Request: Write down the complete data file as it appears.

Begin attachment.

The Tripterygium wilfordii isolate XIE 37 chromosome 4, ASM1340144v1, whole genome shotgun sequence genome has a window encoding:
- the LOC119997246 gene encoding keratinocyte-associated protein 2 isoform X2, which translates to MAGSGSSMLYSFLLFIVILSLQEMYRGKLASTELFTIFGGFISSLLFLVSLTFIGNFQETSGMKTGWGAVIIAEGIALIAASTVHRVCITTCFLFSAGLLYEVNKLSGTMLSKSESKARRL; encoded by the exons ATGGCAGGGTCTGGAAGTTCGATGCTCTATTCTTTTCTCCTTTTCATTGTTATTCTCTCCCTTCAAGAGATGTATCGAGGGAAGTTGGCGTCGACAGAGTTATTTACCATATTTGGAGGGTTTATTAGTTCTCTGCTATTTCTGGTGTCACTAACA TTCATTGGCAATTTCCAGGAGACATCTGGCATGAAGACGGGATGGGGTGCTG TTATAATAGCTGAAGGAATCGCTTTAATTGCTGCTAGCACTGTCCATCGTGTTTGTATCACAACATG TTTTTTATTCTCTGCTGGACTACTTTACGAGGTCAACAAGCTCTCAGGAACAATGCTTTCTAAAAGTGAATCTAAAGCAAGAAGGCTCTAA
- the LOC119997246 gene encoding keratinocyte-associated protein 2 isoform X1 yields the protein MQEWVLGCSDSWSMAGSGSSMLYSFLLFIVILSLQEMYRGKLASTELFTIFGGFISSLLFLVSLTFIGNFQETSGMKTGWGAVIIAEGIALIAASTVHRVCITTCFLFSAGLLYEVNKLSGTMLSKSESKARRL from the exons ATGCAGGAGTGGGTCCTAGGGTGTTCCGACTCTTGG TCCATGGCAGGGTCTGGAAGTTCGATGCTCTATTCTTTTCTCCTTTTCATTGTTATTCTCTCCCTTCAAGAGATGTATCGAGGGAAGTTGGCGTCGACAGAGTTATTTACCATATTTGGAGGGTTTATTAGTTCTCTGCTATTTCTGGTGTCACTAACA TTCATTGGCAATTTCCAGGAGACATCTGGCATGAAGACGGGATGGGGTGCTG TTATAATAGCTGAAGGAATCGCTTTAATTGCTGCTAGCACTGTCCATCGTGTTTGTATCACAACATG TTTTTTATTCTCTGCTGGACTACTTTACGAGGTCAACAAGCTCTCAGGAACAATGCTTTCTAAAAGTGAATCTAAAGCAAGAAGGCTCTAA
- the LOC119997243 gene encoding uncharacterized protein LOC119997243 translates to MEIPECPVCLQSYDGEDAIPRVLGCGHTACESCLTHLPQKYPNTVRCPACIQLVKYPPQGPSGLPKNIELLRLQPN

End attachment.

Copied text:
The Tripterygium wilfordii isolate XIE 37 chromosome 4, ASM1340144v1, whole genome shotgun sequence genome has a window encoding:
- the LOC119997246 gene encoding keratinocyte-associated protein 2 isoform X2, which translates to MAGSGSSMLYSFLLFIVILSLQEMYRGKLASTELFTIFGGFISSLLFLVSLTFIGNFQETSGMKTGWGAVIIAEGIALIAASTVHRVCITTCFLFSAGLLYEVNKLSGTMLSKSESKARRL; encoded by the exons ATGGCAGGGTCTGGAAGTTCGATGCTCTATTCTTTTCTCCTTTTCATTGTTATTCTCTCCCTTCAAGAGATGTATCGAGGGAAGTTGGCGTCGACAGAGTTATTTACCATATTTGGAGGGTTTATTAGTTCTCTGCTATTTCTGGTGTCACTAACA TTCATTGGCAATTTCCAGGAGACATCTGGCATGAAGACGGGATGGGGTGCTG TTATAATAGCTGAAGGAATCGCTTTAATTGCTGCTAGCACTGTCCATCGTGTTTGTATCACAACATG TTTTTTATTCTCTGCTGGACTACTTTACGAGGTCAACAAGCTCTCAGGAACAATGCTTTCTAAAAGTGAATCTAAAGCAAGAAGGCTCTAA
- the LOC119997246 gene encoding keratinocyte-associated protein 2 isoform X1 yields the protein MQEWVLGCSDSWSMAGSGSSMLYSFLLFIVILSLQEMYRGKLASTELFTIFGGFISSLLFLVSLTFIGNFQETSGMKTGWGAVIIAEGIALIAASTVHRVCITTCFLFSAGLLYEVNKLSGTMLSKSESKARRL from the exons ATGCAGGAGTGGGTCCTAGGGTGTTCCGACTCTTGG TCCATGGCAGGGTCTGGAAGTTCGATGCTCTATTCTTTTCTCCTTTTCATTGTTATTCTCTCCCTTCAAGAGATGTATCGAGGGAAGTTGGCGTCGACAGAGTTATTTACCATATTTGGAGGGTTTATTAGTTCTCTGCTATTTCTGGTGTCACTAACA TTCATTGGCAATTTCCAGGAGACATCTGGCATGAAGACGGGATGGGGTGCTG TTATAATAGCTGAAGGAATCGCTTTAATTGCTGCTAGCACTGTCCATCGTGTTTGTATCACAACATG TTTTTTATTCTCTGCTGGACTACTTTACGAGGTCAACAAGCTCTCAGGAACAATGCTTTCTAAAAGTGAATCTAAAGCAAGAAGGCTCTAA
- the LOC119997243 gene encoding uncharacterized protein LOC119997243 translates to MEIPECPVCLQSYDGEDAIPRVLGCGHTACESCLTHLPQKYPNTVRCPACIQLVKYPPQGPSGLPKNIELLRLQPN